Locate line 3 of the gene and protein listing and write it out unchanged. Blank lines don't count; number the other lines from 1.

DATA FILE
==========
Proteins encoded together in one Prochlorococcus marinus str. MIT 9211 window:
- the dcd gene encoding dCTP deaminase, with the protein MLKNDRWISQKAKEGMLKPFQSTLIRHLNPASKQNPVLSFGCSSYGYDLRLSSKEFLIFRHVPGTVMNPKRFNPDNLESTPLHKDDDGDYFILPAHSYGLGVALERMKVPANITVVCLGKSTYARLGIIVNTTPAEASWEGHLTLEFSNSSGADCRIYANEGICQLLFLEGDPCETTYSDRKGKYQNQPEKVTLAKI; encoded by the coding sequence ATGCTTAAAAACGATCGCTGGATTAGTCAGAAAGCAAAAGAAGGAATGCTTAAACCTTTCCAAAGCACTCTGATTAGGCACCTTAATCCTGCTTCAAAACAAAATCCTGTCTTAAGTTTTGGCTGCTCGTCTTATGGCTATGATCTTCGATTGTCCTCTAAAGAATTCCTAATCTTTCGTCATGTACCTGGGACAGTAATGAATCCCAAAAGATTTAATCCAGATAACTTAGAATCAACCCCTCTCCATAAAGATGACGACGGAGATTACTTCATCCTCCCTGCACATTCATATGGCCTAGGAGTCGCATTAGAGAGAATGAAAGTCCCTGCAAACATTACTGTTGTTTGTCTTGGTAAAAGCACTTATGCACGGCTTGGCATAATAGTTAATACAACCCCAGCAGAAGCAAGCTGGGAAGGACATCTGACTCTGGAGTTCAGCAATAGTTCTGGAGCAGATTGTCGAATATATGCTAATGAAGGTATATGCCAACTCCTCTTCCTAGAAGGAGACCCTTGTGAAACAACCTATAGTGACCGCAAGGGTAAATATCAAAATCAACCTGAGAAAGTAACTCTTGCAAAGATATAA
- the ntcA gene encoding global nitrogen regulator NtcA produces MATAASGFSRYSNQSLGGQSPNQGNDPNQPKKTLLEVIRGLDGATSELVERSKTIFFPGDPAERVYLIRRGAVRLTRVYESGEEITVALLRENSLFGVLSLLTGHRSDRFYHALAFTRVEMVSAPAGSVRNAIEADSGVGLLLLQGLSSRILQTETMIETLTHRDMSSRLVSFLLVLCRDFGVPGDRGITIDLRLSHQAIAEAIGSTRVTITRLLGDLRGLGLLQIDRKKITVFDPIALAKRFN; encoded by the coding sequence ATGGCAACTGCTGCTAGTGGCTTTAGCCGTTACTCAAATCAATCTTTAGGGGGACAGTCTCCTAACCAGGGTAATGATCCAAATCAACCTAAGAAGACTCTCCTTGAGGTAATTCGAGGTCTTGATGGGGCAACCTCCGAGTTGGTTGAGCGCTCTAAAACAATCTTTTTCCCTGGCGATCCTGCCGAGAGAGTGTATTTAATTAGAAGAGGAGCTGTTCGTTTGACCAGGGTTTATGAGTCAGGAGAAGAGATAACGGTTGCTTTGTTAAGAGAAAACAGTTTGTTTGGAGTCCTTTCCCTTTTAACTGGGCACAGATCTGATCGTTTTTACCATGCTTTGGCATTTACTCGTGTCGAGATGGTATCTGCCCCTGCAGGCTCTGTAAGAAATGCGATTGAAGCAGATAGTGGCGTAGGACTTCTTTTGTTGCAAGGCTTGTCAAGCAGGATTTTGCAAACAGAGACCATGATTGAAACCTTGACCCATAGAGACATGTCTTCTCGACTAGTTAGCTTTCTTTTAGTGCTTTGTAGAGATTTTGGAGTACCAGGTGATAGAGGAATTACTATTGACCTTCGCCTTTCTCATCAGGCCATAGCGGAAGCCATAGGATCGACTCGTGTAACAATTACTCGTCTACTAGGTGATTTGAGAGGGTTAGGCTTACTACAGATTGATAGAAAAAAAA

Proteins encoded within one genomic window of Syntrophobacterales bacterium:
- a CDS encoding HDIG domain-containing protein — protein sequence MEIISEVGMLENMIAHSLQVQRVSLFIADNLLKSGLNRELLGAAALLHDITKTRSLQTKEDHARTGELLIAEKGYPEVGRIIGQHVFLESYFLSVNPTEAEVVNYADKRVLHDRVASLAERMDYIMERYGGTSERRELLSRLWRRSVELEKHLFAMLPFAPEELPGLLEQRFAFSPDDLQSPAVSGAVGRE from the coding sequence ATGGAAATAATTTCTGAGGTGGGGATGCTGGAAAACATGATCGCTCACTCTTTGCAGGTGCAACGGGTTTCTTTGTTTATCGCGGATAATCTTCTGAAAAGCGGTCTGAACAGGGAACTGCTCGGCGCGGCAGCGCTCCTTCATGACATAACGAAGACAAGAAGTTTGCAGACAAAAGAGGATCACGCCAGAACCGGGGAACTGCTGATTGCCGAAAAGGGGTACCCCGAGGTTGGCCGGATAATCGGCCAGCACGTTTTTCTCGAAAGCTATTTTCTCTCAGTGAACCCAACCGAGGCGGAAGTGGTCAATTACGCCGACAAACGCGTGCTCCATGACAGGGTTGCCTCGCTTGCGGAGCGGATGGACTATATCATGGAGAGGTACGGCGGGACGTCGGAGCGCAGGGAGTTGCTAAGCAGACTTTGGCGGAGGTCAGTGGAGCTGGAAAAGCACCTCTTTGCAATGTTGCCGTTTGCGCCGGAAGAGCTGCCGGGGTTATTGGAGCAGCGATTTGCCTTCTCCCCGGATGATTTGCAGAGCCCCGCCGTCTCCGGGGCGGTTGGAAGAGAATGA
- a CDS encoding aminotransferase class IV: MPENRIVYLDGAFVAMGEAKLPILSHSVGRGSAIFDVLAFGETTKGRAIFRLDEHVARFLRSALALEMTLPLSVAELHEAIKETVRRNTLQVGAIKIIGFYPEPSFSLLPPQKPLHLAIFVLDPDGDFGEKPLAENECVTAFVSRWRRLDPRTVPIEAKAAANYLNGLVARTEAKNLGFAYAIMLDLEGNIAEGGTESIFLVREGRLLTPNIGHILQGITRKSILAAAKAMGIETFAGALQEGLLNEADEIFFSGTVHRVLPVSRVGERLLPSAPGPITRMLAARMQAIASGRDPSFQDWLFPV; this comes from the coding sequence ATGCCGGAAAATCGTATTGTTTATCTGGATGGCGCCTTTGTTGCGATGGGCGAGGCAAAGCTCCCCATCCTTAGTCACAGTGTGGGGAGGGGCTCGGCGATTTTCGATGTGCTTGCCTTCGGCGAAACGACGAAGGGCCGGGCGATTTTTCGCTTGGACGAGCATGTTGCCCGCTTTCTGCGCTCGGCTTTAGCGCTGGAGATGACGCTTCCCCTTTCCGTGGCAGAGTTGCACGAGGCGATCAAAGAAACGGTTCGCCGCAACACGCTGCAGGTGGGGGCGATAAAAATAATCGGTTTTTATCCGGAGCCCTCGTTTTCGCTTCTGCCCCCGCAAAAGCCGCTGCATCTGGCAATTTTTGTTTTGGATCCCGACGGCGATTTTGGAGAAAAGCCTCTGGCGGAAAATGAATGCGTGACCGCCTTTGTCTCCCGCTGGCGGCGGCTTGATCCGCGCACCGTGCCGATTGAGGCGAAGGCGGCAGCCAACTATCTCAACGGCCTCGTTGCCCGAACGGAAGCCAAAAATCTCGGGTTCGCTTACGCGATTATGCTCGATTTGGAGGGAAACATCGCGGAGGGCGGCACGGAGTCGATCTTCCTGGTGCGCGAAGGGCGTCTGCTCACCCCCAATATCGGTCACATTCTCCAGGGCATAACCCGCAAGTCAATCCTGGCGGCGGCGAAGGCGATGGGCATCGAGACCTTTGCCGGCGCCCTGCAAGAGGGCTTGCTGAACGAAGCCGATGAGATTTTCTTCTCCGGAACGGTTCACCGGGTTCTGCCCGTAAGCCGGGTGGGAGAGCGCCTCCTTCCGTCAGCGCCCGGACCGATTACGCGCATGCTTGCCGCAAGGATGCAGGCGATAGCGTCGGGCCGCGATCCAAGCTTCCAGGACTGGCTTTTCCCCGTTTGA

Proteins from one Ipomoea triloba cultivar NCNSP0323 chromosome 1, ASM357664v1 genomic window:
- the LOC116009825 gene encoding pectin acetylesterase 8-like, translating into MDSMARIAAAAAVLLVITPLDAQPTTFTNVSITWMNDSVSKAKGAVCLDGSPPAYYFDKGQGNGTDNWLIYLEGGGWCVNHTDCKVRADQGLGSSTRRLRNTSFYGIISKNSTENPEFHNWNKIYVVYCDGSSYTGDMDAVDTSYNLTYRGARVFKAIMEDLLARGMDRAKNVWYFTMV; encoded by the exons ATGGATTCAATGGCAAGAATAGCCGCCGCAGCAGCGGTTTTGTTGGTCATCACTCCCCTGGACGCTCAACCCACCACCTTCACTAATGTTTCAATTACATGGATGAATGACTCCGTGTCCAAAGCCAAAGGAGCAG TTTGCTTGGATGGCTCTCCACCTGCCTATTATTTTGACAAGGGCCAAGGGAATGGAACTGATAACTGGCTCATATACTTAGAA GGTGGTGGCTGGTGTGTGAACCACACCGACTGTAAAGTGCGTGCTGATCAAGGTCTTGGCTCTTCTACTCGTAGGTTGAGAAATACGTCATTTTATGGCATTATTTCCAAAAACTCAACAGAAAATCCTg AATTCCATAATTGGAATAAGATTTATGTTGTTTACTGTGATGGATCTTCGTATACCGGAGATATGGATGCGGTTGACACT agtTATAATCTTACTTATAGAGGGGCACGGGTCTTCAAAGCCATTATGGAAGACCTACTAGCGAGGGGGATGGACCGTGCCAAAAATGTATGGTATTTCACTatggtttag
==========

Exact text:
- the ntcA gene encoding global nitrogen regulator NtcA produces MATAASGFSRYSNQSLGGQSPNQGNDPNQPKKTLLEVIRGLDGATSELVERSKTIFFPGDPAERVYLIRRGAVRLTRVYESGEEITVALLRENSLFGVLSLLTGHRSDRFYHALAFTRVEMVSAPAGSVRNAIEADSGVGLLLLQGLSSRILQTETMIETLTHRDMSSRLVSFLLVLCRDFGVPGDRGITIDLRLSHQAIAEAIGSTRVTITRLLGDLRGLGLLQIDRKKITVFDPIALAKRFN; encoded by the coding sequence ATGGCAACTGCTGCTAGTGGCTTTAGCCGTTACTCAAATCAATCTTTAGGGGGACAGTCTCCTAACCAGGGTAATGATCCAAATCAACCTAAGAAGACTCTCCTTGAGGTAATTCGAGGTCTTGATGGGGCAACCTCCGAGTTGGTTGAGCGCTCTAAAACAATCTTTTTCCCTGGCGATCCTGCCGAGAGAGTGTATTTAATTAGAAGAGGAGCTGTTCGTTTGACCAGGGTTTATGAGTCAGGAGAAGAGATAACGGTTGCTTTGTTAAGAGAAAACAGTTTGTTTGGAGTCCTTTCCCTTTTAACTGGGCACAGATCTGATCGTTTTTACCATGCTTTGGCATTTACTCGTGTCGAGATGGTATCTGCCCCTGCAGGCTCTGTAAGAAATGCGATTGAAGCAGATAGTGGCGTAGGACTTCTTTTGTTGCAAGGCTTGTCAAGCAGGATTTTGCAAACAGAGACCATGATTGAAACCTTGACCCATAGAGACATGTCTTCTCGACTAGTTAGCTTTCTTTTAGTGCTTTGTAGAGATTTTGGAGTACCAGGTGATAGAGGAATTACTATTGACCTTCGCCTTTCTCATCAGGCCATAGCGGAAGCCATAGGATCGACTCGTGTAACAATTACTCGTCTACTAGGTGATTTGAGAGGGTTAGGCTTACTACAGATTGATAGAAAAAAAA